I’m wondering now why I didn’t read this great book about “Drawing on the Right Side of the Brain” written by Betty Edwards earlier? It’s sooooooooooo much of an eye opener.

I’ve heard about this book several times, and finally bought it, bumping in it by accident in my favorite art supply store in Brussels. I thought “okay well let’s see finally what it’s about?”, as I’m preparing some drawing classes. And while reading it now I’m thinking “AHAAAAAAAAAAAA!” every two pages.

I have to share some of these “ahaaa!“-moments with you to inspire you and to learn you some basic drawing tricks that activate the Right side of your brain that utilizes it’s more intuitive and artistic aspects of thinking. Betty Edwards worked with neuropsychologist, neurobiologist, and Nobel laureate Dr Sperry (1913-1994) in 1978 on the scientific “split-brain” studies,  to finish the first manuscript of the first edition of her book. For more than thirty years, Drawing on the Right side of the brain has been a work in progress.

The book is not only about learning to draw. The true subject is perception, about how to bring right hemisphere functions into focus and to teach how to see in new ways. These ways also help to discover how to transfer perceptual skills to thinking and problem solving. So even if you’re not a beginner in drawing, this book is most interesting to read. It will certainly help you to improve the understanding of how your brain works, and thus even improve your drawing.

“Learning to draw is really a matter of learning to see – to see correctly- and that means a good deal more than merely looking with the eye” [Kimon Nicolaides, the Natural Way to Draw]

Betty Edwards defines 5 fundamental seeing skills that cause a cognitive shift to the right hemisphere by “tricking” the dominant left hemisphere into dropping out of the task, for learning how to easily draw realistic images of observed subjects. With these five skills you can draw any subject. As with the ABCs of reading you can read any text.

The basic skills are:

  • the perception of edges (seeing where one thing ends and another starts)
  • the perception of spaces (seeing what lies beside and beyond)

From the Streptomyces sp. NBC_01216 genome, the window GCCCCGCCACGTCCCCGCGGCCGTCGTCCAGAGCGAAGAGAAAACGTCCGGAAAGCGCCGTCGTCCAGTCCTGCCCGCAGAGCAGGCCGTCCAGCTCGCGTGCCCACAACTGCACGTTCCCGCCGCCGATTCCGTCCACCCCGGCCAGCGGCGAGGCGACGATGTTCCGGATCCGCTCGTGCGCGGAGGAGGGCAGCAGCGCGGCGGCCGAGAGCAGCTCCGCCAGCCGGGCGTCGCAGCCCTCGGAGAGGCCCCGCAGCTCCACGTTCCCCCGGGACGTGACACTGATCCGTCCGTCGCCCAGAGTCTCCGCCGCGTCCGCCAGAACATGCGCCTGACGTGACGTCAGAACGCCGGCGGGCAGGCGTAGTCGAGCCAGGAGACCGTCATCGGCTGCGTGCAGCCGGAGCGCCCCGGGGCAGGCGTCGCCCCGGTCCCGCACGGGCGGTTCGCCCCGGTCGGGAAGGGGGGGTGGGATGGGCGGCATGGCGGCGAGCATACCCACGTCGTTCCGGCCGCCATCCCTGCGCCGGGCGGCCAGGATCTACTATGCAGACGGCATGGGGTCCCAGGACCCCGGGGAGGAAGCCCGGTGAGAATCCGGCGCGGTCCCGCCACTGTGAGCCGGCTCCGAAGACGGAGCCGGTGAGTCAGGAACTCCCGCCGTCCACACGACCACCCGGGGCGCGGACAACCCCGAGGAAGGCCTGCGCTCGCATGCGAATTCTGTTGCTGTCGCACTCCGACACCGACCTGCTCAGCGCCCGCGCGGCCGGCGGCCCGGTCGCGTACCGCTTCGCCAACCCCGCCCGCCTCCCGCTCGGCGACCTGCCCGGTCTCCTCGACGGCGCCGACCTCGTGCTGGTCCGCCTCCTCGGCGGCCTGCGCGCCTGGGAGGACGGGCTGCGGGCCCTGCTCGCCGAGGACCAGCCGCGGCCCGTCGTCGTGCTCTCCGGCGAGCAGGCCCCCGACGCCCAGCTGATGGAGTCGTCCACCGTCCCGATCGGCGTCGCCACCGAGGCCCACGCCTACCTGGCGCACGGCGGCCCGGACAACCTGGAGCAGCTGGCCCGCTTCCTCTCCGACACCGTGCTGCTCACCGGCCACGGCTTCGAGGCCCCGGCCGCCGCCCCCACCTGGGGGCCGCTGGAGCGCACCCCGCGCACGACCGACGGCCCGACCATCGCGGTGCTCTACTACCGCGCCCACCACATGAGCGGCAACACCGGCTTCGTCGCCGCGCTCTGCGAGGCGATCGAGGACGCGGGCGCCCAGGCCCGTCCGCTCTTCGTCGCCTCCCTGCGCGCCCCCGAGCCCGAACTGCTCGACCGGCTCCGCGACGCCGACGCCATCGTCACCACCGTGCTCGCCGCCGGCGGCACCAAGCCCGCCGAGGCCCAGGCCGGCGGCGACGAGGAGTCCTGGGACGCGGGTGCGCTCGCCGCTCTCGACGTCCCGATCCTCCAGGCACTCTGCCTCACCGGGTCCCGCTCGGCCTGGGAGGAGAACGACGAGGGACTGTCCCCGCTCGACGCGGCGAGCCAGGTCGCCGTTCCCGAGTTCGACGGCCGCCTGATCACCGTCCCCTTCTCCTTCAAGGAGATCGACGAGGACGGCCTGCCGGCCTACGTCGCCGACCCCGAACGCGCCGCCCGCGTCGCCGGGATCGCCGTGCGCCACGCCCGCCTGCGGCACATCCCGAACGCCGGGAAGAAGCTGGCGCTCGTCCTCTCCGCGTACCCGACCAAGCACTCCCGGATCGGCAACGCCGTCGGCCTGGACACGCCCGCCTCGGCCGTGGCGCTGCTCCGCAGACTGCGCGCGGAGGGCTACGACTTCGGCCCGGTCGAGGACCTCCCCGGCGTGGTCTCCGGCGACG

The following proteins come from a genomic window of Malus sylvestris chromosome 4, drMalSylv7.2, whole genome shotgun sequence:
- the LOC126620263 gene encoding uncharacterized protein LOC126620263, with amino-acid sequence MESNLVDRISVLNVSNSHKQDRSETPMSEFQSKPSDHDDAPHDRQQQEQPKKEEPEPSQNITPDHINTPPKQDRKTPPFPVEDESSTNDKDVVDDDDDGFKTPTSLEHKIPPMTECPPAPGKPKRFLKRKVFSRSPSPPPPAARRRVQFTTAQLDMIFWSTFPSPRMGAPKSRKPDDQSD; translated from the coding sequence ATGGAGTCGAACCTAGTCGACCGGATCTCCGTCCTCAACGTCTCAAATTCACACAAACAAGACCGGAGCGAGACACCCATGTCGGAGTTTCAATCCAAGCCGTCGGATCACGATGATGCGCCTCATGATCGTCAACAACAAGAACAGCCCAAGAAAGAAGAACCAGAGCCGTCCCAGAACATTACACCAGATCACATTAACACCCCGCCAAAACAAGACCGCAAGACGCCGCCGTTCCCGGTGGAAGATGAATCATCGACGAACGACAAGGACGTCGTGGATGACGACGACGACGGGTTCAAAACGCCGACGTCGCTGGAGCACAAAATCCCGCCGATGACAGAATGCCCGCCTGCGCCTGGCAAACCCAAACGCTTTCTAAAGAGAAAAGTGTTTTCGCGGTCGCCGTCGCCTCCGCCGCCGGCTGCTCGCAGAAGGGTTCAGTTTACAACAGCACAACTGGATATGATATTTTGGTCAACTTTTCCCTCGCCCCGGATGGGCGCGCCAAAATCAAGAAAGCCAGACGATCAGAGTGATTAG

• the perception of relationships (seeing in perspective and in proportion)
  • the perception of light and shadows (seeing things in degrees of values)
  • the perception of gestalt (seeing the whole and its parts)

The fifth skill  occurs as an outcome or insight: a visual and mental comprehension of the perceived subject, resulting from the focused attention of the first four. When going through the book and doing the exercises proposed for each skill, everything is really easy to understand and the results are amazing. It comforts me in my conviction that really anybody can learn how to draw!

The drawing tasks are best accomplished by the right hemisphere of our brain, the left hemisphere being too rational and language based. The right hemisphere exists in the moment, in a timeless implicit world, where things are buried in context and complicated outlooks are constantly changing. The left hemisphere is the dominant part of our brain that prevents us from delivering a good drawing. So in order to gain access to the right hemisphere, it is necessary to present the left hemisphere with a task that it will turn down!

This cognitive shift to a different from usual mode of thinking results in a marvelous state of being, a highly focused, singularly attentive, deeply engaging, wordless, timeless, productive and mentally restorative state. That’s why this drawing flow feels like meditation…

Betty Edwards presents different very useful drawing exercises to accomplish this strategy and to acquire these skills. I will comment the exercises in a next blogpost.

Another Ahaa! moment was a paragraph about “the Great Saboteur”, or the “monkey” I was writing about in previous blogposts. The “monkey” that is telling me I’ve got more useful things to do then playing around making “crap” and amateur art nobody’s interested in… Actually Edwards points out our left hemisphere as “The Great Saboteur”: When we draw, it will be set aside and left out of the game. Therefore it will find endless reasons for us not to draw: we need to go to the market, phone our mother, clean the house, do work for the office,… So Edwards gives us some tricks to present your brain with a job that the left hemisphere will turn down. Some of these tricks are: start a drawing of course, copy an upside-down photograph, do a blind contour drawing of the wrinkles in your hand, or draw a negative space. Also: don’t talk to yourself when you’re drawing, because then you’ll stay in your left hemisphere, being busy with rational language.

I now also understand why I hate it when my husband (or someone else), comes over to look what I’m drawing: the right hemisphere state is extremely fragile: ending the instant the phone rings or someone asks you what you’re doing or calls you to dinner. Immediately it’s over and you’ll be back to your usual mental state, out of “the flow”.

So now I’m curious: did you read this book? What are your tricks to get into the creative flow?

Pin It on Pinterest

Share This